Barack Obama recently said: ‘The world has never been healthier, wealthier or less violent'. Despite this, nearly 1 billion people in the world today live in poverty, over 14 million of whom live within the UK. Do you ever wonder why inequality continues to exist in the world? Have you considered how gender, religion, and ethnic background open or close opportunities in your life? How is social media changing our lives? What fuels our apparent fixation with celebrity? Is it just gossip in a modern form? How does the media influence our behaviour & how is it changing wider society? What factors influence who we are? How does education, family, religion & friends influence the people we become? Do we control society or does society control us? What happens when society breaks down? Sociology is not just about Britain, it also deals with global issues like the environment, politics, migration and ‘globalization’ itself. How do these changes affect people at every level of their life? These are all vital questions. You will not be provided with quick answers but you will discover how to think through these issues for yourself. Students have found that sociology makes them look at the world in new ways and help them better understand the world in the 21st Century.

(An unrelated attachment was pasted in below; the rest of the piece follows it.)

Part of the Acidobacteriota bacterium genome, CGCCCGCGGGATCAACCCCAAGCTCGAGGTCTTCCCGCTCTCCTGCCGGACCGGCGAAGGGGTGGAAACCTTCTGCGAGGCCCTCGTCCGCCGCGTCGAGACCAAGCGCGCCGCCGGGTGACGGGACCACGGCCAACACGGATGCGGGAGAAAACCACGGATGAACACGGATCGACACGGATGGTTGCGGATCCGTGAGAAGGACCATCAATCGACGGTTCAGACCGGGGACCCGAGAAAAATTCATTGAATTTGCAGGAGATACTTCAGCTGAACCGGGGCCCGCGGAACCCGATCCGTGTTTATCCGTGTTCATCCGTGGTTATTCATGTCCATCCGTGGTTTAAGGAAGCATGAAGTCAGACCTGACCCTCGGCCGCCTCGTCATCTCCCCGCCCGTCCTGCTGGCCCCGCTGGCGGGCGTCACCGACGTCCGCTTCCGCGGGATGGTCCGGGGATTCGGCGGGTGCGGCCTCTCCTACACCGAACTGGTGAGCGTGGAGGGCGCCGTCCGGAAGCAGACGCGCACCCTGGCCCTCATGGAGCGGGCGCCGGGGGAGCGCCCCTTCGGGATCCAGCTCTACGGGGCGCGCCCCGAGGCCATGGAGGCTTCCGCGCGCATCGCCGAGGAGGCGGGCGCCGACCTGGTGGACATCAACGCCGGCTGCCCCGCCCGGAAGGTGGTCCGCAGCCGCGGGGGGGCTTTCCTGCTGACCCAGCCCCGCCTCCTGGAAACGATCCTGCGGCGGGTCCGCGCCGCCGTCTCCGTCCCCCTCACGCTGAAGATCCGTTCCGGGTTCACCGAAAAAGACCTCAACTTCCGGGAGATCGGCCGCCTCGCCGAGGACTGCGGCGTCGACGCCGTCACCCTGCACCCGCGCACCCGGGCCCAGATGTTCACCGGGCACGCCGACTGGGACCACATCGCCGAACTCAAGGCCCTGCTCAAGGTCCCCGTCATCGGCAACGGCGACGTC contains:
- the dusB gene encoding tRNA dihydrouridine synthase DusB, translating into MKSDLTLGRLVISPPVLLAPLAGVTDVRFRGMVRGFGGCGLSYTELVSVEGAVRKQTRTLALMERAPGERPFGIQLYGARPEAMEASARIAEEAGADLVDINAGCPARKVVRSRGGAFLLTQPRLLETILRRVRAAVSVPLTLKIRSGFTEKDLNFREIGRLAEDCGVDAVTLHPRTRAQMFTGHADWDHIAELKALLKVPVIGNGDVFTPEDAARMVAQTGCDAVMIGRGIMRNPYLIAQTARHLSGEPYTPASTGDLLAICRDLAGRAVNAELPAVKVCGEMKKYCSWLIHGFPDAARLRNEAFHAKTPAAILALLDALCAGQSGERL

Awarding Body

Available As

A Level

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What will I study?

We offer two pathways to choose from as part of our A-level Sociology course.  This will enable you to follow the route that covers the issues most important to you.


The two pathways:

Pathway 1: Sociology & Crime

Pathway 2: Sociology & International Development

As you will see from the outlines below, the two pathways are exactly the same in Year 1, with some common units also in Year 2.  However, Year 2 also offers the opportunity for students to focus more on their preferred option. 

Students will do exactly the same assessment, the sole difference being, on one of the exam papers there are optional questions to choose from.  Pathway 1 students will answer the Crime & Deviance essay question, whilst Pathway 2 students will do the International Development question. 

The qualification is A-level Sociology, (it won't specify whether its Crime & Deviance or International Development).

OPTION 1: Sociology & Crime Pathway

Year 1:

  • Socialisation & Culture
  • Youth Cultures